Also at or near peak hype and headed for the downward slope, according to the Gartner analysts: natural language question-answering systems, like Apple’s Siri, which help computers to understand human thoughts; wearable user interfaces, like Google Glass or Apple’s anticipated iWatch; and autonomous vehicles, like Google’s driverless cars. Read More

Topics: Emerging Technology Impacts

Aug 13, 2014 7:00 am

Birth rate for unmarried women declining for first time in decades

Fertility RatesFor the first time in decades, the non-marital birth rate in the U.S. has been declining, according to a new report from the National Center for Health Statistics. The rate peaked in 2008 at about 52 babies per 1000 unmarried women of childbearing age, before dropping to 45 births in 2013. Like declines in overall fertility that have occurred since 2007, it’s quite likely that this recent decline in the non-marital birth rate also occurred as a result of the economic recession of 2007-2009.

Will the non-marital birth rate continue to drop as the economy slowly recovers? It’s difficult to know, but many experts believe that overall fertility will bounce back as the economy improves, as has been the case with past recessions — and indeed, the sharp fertility declines that occurred during the recession have already begun leveling off, and it appears as though non-marital birth rates may be following the same course.  Read More

Topics: Birth Rate and Fertility, Demographics, Economic Recession

Aug 12, 2014 2:10 pm

Iraqi Yazidis: Hazy population numbers and a history of persecution

The Yazidis fleeing the advance of the Sunni militant group ISIS in Iraq are a religious group of uncertain numbers and a long history of persecution.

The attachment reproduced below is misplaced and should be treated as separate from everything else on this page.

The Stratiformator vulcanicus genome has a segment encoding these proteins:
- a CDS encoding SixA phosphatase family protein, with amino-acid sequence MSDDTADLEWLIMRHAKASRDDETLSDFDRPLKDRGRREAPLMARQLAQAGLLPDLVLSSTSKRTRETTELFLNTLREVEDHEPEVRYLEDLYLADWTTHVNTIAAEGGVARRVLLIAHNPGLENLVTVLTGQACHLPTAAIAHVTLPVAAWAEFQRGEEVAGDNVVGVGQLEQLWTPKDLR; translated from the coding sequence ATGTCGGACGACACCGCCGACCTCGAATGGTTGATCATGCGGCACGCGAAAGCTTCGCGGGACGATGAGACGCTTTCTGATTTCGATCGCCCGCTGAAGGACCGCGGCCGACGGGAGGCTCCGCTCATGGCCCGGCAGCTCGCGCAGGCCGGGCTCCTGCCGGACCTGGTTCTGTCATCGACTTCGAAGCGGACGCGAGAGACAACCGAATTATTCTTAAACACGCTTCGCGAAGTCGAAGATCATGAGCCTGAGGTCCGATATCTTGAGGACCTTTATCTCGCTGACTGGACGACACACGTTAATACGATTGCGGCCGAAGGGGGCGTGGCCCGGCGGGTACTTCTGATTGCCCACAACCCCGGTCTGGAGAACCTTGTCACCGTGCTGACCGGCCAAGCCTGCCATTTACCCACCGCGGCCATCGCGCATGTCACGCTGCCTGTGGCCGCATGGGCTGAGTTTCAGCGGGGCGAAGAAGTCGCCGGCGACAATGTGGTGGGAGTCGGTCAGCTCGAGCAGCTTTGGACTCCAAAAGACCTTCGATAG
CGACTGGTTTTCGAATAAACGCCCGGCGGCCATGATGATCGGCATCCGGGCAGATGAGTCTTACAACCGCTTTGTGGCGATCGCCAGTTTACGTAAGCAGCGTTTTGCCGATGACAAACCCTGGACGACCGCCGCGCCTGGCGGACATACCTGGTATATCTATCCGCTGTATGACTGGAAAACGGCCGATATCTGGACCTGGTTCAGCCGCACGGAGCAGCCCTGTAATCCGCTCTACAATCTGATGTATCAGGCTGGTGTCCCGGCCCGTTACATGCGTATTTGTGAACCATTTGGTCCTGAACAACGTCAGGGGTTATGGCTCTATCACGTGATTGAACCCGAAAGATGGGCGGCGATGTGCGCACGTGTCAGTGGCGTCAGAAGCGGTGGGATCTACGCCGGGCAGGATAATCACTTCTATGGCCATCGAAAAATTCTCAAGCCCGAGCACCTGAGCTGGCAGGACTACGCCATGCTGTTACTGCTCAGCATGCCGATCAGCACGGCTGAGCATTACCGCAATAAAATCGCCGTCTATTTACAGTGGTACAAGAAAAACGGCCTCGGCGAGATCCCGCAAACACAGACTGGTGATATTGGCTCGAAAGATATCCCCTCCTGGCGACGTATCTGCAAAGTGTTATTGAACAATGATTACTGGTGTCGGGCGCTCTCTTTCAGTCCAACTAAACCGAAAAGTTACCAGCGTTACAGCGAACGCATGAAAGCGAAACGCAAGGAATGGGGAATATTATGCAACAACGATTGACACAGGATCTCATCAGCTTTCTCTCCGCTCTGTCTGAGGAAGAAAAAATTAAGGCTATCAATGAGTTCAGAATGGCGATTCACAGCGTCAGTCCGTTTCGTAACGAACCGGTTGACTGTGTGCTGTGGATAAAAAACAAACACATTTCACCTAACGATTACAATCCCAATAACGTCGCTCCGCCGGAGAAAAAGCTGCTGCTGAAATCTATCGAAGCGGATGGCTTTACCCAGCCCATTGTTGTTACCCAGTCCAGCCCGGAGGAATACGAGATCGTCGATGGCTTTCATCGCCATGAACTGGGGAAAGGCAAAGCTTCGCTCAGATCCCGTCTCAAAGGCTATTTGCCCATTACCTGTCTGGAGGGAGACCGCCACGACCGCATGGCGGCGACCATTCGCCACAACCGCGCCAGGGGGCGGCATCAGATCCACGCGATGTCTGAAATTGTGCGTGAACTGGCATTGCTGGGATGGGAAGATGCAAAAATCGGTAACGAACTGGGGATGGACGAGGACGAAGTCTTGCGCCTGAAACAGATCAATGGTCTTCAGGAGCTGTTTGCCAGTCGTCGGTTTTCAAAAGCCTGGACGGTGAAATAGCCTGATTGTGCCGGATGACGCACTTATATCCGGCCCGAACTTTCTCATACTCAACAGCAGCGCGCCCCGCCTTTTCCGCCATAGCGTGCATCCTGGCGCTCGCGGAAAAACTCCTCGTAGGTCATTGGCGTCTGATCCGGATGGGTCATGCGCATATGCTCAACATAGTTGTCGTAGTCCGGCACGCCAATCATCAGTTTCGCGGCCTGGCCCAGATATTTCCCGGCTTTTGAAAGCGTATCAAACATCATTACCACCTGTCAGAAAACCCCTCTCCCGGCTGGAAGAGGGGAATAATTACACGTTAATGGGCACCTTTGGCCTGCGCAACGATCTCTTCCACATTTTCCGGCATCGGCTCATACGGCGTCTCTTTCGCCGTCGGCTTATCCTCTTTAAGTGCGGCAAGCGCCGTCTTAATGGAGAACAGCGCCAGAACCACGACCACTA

Displaced Iraqis from the Yazidi community cross the Iraqi-Syrian border on August 11, 2014. (Credit: AHMAD AL-RUBAYE/AFP/Getty Images)

One of the groups caught in the path of Sunni militants fighting under the banner of the Islamic State of Iraq and Syria (ISIS) are the Yazidis, members of a minority religious group whose members were among the thousands of civilians who had been trapped in the Sinjar mountains of Iraq without food or water. Last week, President Obama authorized airstrikes on ISIS as well as humanitarian aid to help the refugees.

The Yazidis are an ethnically Kurdish religious group whose beliefs include elements similar to Zoroastrianism, Christianity and Islam. They are mainly concentrated in northern Iraq, but some also live in Syria, Turkey and a few other countries. Violence against Yazidis predates the current offensive, although ISIS represents a more systematic threat to the group.

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Topics: Middle East and North Africa, Religious Affiliation, Religious Extremism, Restrictions on Religion, Wars and International Conflicts